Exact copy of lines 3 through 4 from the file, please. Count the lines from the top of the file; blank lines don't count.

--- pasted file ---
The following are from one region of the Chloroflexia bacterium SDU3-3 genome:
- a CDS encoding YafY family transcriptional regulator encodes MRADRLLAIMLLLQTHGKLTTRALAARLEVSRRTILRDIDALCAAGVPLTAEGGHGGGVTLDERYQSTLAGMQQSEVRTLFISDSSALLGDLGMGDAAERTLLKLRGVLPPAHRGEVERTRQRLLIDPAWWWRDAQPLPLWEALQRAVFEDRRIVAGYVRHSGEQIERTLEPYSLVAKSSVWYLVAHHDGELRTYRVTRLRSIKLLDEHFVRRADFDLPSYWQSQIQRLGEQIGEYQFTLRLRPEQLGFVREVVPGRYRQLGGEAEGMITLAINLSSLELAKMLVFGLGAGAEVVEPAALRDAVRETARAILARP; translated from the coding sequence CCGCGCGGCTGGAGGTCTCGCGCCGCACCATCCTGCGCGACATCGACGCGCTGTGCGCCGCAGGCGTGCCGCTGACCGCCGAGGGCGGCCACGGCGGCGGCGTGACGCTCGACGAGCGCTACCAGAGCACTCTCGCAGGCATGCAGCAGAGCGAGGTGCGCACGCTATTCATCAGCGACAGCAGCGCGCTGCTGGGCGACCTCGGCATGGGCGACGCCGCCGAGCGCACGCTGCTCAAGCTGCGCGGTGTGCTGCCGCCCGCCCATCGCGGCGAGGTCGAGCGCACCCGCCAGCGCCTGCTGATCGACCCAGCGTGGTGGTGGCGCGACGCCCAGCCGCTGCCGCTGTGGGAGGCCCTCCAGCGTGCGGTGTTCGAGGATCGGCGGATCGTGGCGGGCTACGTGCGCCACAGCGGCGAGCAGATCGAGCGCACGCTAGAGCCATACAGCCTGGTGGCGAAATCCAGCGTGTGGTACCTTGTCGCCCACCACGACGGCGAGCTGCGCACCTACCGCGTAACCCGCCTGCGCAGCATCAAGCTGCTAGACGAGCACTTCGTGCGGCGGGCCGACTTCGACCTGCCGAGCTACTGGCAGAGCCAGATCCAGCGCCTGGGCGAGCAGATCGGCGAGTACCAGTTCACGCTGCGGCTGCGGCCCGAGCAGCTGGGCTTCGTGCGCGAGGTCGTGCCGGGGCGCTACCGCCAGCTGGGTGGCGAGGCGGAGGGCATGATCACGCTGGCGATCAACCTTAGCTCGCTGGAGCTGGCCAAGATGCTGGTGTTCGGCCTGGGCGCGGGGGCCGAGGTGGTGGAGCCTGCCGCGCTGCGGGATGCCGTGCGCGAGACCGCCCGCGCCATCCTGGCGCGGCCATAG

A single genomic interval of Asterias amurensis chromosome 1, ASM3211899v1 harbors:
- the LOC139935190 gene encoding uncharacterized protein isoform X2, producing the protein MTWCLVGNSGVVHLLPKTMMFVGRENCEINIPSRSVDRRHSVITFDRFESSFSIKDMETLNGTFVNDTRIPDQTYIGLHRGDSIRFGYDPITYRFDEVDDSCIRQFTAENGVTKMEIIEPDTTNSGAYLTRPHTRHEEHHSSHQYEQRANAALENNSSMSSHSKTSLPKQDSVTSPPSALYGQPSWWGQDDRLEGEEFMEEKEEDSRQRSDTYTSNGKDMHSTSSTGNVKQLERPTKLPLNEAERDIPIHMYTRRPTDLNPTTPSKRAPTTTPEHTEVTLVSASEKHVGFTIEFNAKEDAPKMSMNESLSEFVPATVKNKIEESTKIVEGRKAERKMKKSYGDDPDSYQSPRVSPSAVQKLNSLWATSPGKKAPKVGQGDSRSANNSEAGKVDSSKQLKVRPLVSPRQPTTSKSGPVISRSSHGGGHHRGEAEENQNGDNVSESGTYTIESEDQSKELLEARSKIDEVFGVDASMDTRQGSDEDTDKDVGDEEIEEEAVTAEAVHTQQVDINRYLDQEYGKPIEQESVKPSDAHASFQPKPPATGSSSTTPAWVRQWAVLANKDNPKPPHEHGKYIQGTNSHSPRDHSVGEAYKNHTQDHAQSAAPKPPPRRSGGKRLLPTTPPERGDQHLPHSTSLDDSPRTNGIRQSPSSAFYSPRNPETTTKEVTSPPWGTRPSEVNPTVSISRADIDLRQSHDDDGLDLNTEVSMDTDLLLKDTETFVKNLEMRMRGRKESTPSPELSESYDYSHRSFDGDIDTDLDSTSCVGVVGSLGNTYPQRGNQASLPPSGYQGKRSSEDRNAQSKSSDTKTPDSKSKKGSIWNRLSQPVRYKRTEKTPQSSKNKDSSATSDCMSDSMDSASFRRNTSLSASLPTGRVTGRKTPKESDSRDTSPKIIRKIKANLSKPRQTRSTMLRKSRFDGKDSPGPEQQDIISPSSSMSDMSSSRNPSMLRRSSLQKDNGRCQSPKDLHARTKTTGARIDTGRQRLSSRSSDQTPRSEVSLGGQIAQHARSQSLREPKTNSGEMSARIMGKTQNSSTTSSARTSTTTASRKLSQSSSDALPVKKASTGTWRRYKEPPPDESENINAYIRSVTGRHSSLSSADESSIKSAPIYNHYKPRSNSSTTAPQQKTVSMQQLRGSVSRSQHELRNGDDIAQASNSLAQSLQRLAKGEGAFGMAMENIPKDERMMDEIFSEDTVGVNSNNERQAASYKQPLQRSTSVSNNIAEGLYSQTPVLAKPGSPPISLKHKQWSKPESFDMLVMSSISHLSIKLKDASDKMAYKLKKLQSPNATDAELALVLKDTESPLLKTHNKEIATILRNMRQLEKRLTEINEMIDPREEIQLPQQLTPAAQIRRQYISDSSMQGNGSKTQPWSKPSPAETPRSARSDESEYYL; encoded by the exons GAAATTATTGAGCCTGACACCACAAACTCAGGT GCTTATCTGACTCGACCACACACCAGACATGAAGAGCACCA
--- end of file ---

A single genomic interval of Asterias amurensis chromosome 1, ASM3211899v1 harbors:
- the LOC139935190 gene encoding uncharacterized protein isoform X2, producing the protein MTWCLVGNSGVVHLLPKTMMFVGRENCEINIPSRSVDRRHSVITFDRFESSFSIKDMETLNGTFVNDTRIPDQTYIGLHRGDSIRFGYDPITYRFDEVDDSCIRQFTAENGVTKMEIIEPDTTNSGAYLTRPHTRHEEHHSSHQYEQRANAALENNSSMSSHSKTSLPKQDSVTSPPSALYGQPSWWGQDDRLEGEEFMEEKEEDSRQRSDTYTSNGKDMHSTSSTGNVKQLERPTKLPLNEAERDIPIHMYTRRPTDLNPTTPSKRAPTTTPEHTEVTLVSASEKHVGFTIEFNAKEDAPKMSMNESLSEFVPATVKNKIEESTKIVEGRKAERKMKKSYGDDPDSYQSPRVSPSAVQKLNSLWATSPGKKAPKVGQGDSRSANNSEAGKVDSSKQLKVRPLVSPRQPTTSKSGPVISRSSHGGGHHRGEAEENQNGDNVSESGTYTIESEDQSKELLEARSKIDEVFGVDASMDTRQGSDEDTDKDVGDEEIEEEAVTAEAVHTQQVDINRYLDQEYGKPIEQESVKPSDAHASFQPKPPATGSSSTTPAWVRQWAVLANKDNPKPPHEHGKYIQGTNSHSPRDHSVGEAYKNHTQDHAQSAAPKPPPRRSGGKRLLPTTPPERGDQHLPHSTSLDDSPRTNGIRQSPSSAFYSPRNPETTTKEVTSPPWGTRPSEVNPTVSISRADIDLRQSHDDDGLDLNTEVSMDTDLLLKDTETFVKNLEMRMRGRKESTPSPELSESYDYSHRSFDGDIDTDLDSTSCVGVVGSLGNTYPQRGNQASLPPSGYQGKRSSEDRNAQSKSSDTKTPDSKSKKGSIWNRLSQPVRYKRTEKTPQSSKNKDSSATSDCMSDSMDSASFRRNTSLSASLPTGRVTGRKTPKESDSRDTSPKIIRKIKANLSKPRQTRSTMLRKSRFDGKDSPGPEQQDIISPSSSMSDMSSSRNPSMLRRSSLQKDNGRCQSPKDLHARTKTTGARIDTGRQRLSSRSSDQTPRSEVSLGGQIAQHARSQSLREPKTNSGEMSARIMGKTQNSSTTSSARTSTTTASRKLSQSSSDALPVKKASTGTWRRYKEPPPDESENINAYIRSVTGRHSSLSSADESSIKSAPIYNHYKPRSNSSTTAPQQKTVSMQQLRGSVSRSQHELRNGDDIAQASNSLAQSLQRLAKGEGAFGMAMENIPKDERMMDEIFSEDTVGVNSNNERQAASYKQPLQRSTSVSNNIAEGLYSQTPVLAKPGSPPISLKHKQWSKPESFDMLVMSSISHLSIKLKDASDKMAYKLKKLQSPNATDAELALVLKDTESPLLKTHNKEIATILRNMRQLEKRLTEINEMIDPREEIQLPQQLTPAAQIRRQYISDSSMQGNGSKTQPWSKPSPAETPRSARSDESEYYL; encoded by the exons GAAATTATTGAGCCTGACACCACAAACTCAGGT GCTTATCTGACTCGACCACACACCAGACATGAAGAGCACCA